The dream of creating a place where people can reconnect with African and Indigenous land practices arose with her experience of her own family’s lack of access to much land, aside from a small backyard.
“I’d say my whole life, knowing we used to be able to steward land, but it wasn’t land we owned — they were sharecroppers — I’ve always wanted to be able to steward land that can help our communities heal.”
Thomas continued, “And the more I’ve learned and taught, every time I would take groups or work in environmental education centers or permaculture centers, they were never owned by communities of color. And there were some people of color teaching but I’ve probably taught at over 30 all over the world, and so there’s just a big need.”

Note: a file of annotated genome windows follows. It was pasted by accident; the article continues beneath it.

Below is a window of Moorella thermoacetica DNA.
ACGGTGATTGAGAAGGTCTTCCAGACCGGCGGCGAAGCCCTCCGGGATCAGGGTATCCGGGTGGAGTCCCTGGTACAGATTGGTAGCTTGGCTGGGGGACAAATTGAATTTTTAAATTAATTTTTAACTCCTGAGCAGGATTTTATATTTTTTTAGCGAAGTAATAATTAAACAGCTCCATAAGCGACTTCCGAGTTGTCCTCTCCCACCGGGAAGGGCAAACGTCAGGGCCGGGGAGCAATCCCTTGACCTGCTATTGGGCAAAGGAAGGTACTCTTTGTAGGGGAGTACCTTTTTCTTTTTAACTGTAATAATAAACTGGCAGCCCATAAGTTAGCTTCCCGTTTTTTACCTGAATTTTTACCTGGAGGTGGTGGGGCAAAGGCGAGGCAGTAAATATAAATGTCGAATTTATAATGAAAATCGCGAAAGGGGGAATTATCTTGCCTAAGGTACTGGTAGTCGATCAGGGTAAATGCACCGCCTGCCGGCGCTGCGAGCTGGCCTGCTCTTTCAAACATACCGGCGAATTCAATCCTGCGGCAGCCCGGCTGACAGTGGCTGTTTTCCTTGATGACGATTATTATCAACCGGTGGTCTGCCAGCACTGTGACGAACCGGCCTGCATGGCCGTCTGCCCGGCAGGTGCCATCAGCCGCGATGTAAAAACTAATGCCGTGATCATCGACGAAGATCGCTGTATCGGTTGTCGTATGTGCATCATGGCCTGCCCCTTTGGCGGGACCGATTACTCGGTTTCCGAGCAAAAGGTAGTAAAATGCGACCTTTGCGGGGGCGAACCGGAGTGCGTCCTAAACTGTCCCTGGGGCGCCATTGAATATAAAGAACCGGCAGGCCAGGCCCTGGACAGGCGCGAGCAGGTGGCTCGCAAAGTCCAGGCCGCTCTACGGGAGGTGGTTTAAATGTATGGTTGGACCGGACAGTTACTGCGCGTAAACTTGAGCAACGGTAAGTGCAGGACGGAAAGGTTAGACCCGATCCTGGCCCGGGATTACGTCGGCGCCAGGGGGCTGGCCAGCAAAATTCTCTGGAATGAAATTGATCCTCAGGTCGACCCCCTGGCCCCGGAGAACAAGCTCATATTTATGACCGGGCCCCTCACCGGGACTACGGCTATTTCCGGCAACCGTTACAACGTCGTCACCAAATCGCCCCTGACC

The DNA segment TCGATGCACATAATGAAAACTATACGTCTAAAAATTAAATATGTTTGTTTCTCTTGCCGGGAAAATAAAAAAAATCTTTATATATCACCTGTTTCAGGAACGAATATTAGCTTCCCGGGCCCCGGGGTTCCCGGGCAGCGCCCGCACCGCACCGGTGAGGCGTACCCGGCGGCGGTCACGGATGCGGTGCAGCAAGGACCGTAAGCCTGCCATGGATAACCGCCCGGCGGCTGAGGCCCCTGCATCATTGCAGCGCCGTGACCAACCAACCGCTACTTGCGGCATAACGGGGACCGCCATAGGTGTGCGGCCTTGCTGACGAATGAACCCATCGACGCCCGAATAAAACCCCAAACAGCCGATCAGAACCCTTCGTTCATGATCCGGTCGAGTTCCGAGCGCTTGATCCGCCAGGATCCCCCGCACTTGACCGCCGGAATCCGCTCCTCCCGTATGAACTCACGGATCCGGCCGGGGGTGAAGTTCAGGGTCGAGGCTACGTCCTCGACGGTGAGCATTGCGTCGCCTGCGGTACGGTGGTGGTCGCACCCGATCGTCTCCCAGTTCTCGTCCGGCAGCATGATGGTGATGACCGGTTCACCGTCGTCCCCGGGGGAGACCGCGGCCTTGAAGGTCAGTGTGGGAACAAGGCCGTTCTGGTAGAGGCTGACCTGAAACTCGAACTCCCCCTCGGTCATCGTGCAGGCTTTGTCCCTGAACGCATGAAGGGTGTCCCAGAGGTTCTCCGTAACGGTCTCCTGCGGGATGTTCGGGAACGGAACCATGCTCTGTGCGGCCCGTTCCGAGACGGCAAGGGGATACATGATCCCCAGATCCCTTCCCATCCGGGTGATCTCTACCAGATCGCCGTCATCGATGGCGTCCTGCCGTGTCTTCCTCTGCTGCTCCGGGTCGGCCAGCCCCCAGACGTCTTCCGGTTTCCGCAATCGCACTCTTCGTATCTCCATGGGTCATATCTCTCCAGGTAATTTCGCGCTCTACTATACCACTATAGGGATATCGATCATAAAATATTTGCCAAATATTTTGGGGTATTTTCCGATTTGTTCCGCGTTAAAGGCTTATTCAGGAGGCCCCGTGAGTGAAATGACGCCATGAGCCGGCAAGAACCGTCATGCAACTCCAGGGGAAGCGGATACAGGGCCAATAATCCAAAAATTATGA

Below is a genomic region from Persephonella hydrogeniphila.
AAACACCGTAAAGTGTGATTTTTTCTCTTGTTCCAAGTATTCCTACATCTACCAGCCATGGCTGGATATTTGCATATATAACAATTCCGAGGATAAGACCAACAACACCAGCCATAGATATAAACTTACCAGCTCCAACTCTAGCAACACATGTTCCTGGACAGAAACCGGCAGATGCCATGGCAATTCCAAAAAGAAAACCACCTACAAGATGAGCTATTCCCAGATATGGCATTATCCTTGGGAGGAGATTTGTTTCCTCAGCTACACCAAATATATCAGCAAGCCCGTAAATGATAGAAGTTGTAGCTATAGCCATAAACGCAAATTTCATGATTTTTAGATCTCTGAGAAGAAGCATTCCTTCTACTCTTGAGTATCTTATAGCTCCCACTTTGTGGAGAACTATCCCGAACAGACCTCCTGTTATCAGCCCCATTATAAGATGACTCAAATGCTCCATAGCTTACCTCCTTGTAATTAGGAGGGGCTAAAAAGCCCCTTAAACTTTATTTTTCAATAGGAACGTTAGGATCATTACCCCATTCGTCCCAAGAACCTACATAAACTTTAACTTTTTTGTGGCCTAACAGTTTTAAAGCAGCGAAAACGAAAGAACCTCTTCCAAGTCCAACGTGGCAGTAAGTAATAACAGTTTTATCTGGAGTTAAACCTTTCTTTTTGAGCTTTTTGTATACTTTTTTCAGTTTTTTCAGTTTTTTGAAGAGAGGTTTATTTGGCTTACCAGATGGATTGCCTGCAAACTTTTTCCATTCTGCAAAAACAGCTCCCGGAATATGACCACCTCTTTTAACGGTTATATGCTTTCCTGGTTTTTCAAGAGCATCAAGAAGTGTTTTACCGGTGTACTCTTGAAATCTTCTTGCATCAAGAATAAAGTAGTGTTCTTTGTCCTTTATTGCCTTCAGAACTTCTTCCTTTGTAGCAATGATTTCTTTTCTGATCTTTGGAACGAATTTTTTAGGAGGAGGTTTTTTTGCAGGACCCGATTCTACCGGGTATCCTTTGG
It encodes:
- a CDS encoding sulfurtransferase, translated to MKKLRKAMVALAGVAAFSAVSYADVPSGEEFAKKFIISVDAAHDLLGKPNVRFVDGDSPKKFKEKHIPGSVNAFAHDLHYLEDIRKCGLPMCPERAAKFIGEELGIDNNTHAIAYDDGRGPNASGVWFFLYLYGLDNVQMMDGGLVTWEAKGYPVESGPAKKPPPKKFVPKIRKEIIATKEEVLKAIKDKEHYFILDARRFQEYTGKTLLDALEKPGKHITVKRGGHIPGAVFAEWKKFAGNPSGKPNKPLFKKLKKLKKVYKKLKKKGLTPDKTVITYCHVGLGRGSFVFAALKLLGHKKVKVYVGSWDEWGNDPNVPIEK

Sonoma County isn’t just home to EARTHseed, she said, but Heron Shadow, 7.6 acres “on the ancestral lands of the Coast Miwok and Southern Pomo Peoples of the Federated Indians of Graton Rancheria,” and “a Native place of refuge and learning for community engagement, connection to the land, growing Indigenous foods, and nourishing Indigenous and intercultural relations,” according to the Cultural Conservancy.
“We feel like we’re part of this growing movement of our communities, reclaiming land that has been taken from Indigenous communities years ago and trying to steward it in ways that are more in alignment with permaculture principles and sacred land stewarding instead of just commercial farm production,” Thomas said.
The way any change, big or small, ripples through the dynamics at work in ecology and human systems is a major takeaway from Butler’s writings that Thomas said allowed for complexity. “There are just so many things that just aren’t black or white, and it’s very nuanced and that is what life is,” she said.